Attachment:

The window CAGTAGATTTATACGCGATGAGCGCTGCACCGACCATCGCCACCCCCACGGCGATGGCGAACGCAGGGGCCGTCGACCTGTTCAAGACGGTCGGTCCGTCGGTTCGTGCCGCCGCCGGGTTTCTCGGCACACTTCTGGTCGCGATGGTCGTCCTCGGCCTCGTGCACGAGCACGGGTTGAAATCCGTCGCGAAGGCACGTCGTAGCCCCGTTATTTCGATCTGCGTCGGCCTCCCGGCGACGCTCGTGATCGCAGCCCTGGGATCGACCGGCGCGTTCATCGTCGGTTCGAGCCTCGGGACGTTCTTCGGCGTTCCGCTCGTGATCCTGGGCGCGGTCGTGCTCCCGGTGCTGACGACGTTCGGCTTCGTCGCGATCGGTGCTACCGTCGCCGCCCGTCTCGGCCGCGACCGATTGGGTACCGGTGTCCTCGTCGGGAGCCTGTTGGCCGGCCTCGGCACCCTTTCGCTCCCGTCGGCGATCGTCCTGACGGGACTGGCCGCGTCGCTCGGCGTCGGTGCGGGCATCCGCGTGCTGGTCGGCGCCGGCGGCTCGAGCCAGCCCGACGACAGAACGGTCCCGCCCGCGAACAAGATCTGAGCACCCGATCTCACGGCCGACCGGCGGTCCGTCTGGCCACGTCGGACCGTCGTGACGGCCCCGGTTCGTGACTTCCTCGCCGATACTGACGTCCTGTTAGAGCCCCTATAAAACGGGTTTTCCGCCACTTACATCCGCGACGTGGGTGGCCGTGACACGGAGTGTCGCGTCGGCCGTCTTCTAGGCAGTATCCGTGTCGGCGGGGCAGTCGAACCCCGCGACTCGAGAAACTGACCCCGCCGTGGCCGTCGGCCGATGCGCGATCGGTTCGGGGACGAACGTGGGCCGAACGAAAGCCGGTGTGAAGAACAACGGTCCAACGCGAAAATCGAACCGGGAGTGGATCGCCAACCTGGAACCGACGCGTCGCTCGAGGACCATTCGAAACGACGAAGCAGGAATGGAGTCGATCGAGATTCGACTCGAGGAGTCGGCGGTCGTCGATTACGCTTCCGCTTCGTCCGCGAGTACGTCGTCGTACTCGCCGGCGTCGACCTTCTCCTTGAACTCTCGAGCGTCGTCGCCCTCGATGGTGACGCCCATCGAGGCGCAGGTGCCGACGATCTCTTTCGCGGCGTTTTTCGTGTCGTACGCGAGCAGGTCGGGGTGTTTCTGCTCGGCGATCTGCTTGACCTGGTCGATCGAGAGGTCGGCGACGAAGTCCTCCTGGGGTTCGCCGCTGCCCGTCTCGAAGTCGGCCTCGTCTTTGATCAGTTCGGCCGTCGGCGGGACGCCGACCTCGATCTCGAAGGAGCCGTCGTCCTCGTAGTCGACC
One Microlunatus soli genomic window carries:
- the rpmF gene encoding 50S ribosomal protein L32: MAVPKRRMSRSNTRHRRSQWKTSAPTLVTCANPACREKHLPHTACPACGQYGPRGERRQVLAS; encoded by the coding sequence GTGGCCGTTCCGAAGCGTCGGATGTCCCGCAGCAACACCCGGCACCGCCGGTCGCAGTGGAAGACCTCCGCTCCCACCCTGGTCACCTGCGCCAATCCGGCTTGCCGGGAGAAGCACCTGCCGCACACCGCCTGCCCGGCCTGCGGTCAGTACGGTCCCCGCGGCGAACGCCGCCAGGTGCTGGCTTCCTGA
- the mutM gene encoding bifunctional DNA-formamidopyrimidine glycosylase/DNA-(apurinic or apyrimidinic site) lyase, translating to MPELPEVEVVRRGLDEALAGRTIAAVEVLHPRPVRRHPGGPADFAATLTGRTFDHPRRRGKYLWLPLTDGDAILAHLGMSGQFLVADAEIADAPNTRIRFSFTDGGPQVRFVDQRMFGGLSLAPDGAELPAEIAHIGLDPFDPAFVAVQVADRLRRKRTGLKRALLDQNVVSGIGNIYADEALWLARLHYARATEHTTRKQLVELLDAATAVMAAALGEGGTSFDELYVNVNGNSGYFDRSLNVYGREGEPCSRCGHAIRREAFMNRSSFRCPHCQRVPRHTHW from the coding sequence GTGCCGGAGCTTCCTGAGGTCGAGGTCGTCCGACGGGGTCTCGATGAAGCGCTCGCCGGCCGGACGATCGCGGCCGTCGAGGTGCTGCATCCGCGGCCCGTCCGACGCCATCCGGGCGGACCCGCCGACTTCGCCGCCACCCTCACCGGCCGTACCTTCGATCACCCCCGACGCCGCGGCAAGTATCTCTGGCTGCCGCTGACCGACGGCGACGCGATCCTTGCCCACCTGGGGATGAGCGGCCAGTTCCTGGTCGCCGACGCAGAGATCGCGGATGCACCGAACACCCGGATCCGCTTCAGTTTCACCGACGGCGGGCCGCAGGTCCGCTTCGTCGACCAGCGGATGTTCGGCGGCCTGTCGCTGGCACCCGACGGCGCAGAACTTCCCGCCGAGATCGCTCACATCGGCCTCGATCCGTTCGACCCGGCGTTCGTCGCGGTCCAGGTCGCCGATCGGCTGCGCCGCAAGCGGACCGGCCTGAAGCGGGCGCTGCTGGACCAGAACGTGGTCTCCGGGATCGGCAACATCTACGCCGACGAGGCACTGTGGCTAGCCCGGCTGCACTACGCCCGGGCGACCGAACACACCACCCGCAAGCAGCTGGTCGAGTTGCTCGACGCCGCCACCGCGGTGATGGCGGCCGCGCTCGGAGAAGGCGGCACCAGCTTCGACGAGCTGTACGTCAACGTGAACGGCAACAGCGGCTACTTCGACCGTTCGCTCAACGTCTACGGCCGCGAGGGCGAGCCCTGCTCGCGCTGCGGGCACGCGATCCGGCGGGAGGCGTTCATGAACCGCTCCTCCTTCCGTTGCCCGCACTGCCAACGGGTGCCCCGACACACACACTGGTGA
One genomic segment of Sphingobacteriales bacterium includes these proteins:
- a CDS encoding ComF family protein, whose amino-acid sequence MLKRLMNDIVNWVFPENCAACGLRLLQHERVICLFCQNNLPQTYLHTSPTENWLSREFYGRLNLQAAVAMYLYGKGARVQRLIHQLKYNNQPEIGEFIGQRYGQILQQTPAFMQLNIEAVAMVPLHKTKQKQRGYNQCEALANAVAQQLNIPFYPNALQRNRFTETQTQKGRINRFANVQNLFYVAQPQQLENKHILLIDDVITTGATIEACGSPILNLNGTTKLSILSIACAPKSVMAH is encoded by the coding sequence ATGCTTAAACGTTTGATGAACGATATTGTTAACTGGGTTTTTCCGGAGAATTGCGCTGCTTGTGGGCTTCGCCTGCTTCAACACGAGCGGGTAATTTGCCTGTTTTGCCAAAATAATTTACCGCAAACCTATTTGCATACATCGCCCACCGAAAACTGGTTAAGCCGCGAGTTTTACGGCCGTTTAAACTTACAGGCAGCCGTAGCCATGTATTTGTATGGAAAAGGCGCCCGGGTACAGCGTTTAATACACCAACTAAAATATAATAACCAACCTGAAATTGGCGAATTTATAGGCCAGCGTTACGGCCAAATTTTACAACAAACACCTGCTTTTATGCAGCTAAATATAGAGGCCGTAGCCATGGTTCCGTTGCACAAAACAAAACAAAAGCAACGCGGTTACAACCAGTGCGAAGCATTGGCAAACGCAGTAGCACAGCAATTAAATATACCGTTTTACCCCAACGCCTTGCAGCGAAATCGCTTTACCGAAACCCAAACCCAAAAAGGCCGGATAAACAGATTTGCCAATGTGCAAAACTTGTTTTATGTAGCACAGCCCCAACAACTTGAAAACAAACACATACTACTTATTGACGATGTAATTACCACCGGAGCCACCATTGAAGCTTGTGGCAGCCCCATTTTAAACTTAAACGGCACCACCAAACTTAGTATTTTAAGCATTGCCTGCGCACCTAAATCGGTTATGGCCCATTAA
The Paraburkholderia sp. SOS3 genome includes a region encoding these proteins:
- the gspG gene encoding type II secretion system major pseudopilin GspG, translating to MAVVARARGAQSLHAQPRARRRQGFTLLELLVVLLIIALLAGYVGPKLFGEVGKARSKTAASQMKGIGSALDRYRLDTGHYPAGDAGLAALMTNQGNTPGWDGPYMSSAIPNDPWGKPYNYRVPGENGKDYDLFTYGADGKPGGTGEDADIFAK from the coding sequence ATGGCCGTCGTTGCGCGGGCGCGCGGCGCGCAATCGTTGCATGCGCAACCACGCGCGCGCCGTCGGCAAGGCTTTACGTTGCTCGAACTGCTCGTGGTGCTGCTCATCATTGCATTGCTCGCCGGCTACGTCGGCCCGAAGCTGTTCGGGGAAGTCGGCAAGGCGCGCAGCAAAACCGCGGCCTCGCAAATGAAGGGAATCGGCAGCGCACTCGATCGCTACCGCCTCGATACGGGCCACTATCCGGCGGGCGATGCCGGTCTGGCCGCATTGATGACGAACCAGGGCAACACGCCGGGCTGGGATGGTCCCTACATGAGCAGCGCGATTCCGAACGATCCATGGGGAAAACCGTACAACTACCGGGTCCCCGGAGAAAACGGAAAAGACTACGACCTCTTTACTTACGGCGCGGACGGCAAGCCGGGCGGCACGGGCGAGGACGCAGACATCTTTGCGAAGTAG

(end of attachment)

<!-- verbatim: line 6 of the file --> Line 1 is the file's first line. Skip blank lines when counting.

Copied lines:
- a CDS encoding ComF family protein, whose amino-acid sequence MLKRLMNDIVNWVFPENCAACGLRLLQHERVICLFCQNNLPQTYLHTSPTENWLSREFYGRLNLQAAVAMYLYGKGARVQRLIHQLKYNNQPEIGEFIGQRYGQILQQTPAFMQLNIEAVAMVPLHKTKQKQRGYNQCEALANAVAQQLNIPFYPNALQRNRFTETQTQKGRINRFANVQNLFYVAQPQQLENKHILLIDDVITTGATIEACGSPILNLNGTTKLSILSIACAPKSVMAH is encoded by the coding sequence ATGCTTAAACGTTTGATGAACGATATTGTTAACTGGGTTTTTCCGGAGAATTGCGCTGCTTGTGGGCTTCGCCTGCTTCAACACGAGCGGGTAATTTGCCTGTTTTGCCAAAATAATTTACCGCAAACCTATTTGCATACATCGCCCACCGAAAACTGGTTAAGCCGCGAGTTTTACGGCCGTTTAAACTTACAGGCAGCCGTAGCCATGTATTTGTATGGAAAAGGCGCCCGGGTACAGCGTTTAATACACCAACTAAAATATAATAACCAACCTGAAATTGGCGAATTTATAGGCCAGCGTTACGGCCAAATTTTACAACAAACACCTGCTTTTATGCAGCTAAATATAGAGGCCGTAGCCATGGTTCCGTTGCACAAAACAAAACAAAAGCAACGCGGTTACAACCAGTGCGAAGCATTGGCAAACGCAGTAGCACAGCAATTAAATATACCGTTTTACCCCAACGCCTTGCAGCGAAATCGCTTTACCGAAACCCAAACCCAAAAAGGCCGGATAAACAGATTTGCCAATGTGCAAAACTTGTTTTATGTAGCACAGCCCCAACAACTTGAAAACAAACACATACTACTTATTGACGATGTAATTACCACCGGAGCCACCATTGAAGCTTGTGGCAGCCCCATTTTAAACTTAAACGGCACCACCAAACTTAGTATTTTAAGCATTGCCTGCGCACCTAAATCGGTTATGGCCCATTAA